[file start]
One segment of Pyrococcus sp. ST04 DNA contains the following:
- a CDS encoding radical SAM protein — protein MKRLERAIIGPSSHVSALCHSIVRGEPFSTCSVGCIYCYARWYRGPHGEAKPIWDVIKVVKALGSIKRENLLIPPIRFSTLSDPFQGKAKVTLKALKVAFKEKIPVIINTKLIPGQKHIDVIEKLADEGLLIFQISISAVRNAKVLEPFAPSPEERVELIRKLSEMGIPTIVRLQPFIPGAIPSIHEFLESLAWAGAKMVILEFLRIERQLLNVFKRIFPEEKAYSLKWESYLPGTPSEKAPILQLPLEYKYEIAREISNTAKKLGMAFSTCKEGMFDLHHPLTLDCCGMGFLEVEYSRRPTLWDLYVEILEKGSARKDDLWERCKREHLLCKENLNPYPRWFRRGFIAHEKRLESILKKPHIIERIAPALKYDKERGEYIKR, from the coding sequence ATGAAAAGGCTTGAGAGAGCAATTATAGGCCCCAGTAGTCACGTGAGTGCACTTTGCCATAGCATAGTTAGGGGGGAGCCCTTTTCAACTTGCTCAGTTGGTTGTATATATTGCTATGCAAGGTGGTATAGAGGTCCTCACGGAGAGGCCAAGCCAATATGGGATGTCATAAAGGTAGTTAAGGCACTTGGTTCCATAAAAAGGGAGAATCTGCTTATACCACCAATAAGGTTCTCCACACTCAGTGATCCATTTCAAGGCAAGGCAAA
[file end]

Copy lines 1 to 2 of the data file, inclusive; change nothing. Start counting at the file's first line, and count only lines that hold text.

One segment of Pyrococcus sp. ST04 DNA contains the following:
- a CDS encoding radical SAM protein — protein MKRLERAIIGPSSHVSALCHSIVRGEPFSTCSVGCIYCYARWYRGPHGEAKPIWDVIKVVKALGSIKRENLLIPPIRFSTLSDPFQGKAKVTLKALKVAFKEKIPVIINTKLIPGQKHIDVIEKLADEGLLIFQISISAVRNAKVLEPFAPSPEERVELIRKLSEMGIPTIVRLQPFIPGAIPSIHEFLESLAWAGAKMVILEFLRIERQLLNVFKRIFPEEKAYSLKWESYLPGTPSEKAPILQLPLEYKYEIAREISNTAKKLGMAFSTCKEGMFDLHHPLTLDCCGMGFLEVEYSRRPTLWDLYVEILEKGSARKDDLWERCKREHLLCKENLNPYPRWFRRGFIAHEKRLESILKKPHIIERIAPALKYDKERGEYIKR, from the coding sequence ATGAAAAGGCTTGAGAGAGCAATTATAGGCCCCAGTAGTCACGTGAGTGCACTTTGCCATAGCATAGTTAGGGGGGAGCCCTTTTCAACTTGCTCAGTTGGTTGTATATATTGCTATGCAAGGTGGTATAGAGGTCCTCACGGAGAGGCCAAGCCAATATGGGATGTCATAAAGGTAGTTAAGGCACTTGGTTCCATAAAAAGGGAGAATCTGCTTATACCACCAATAAGGTTCTCCACACTCAGTGATCCATTTCAAGGCAAGGCAAA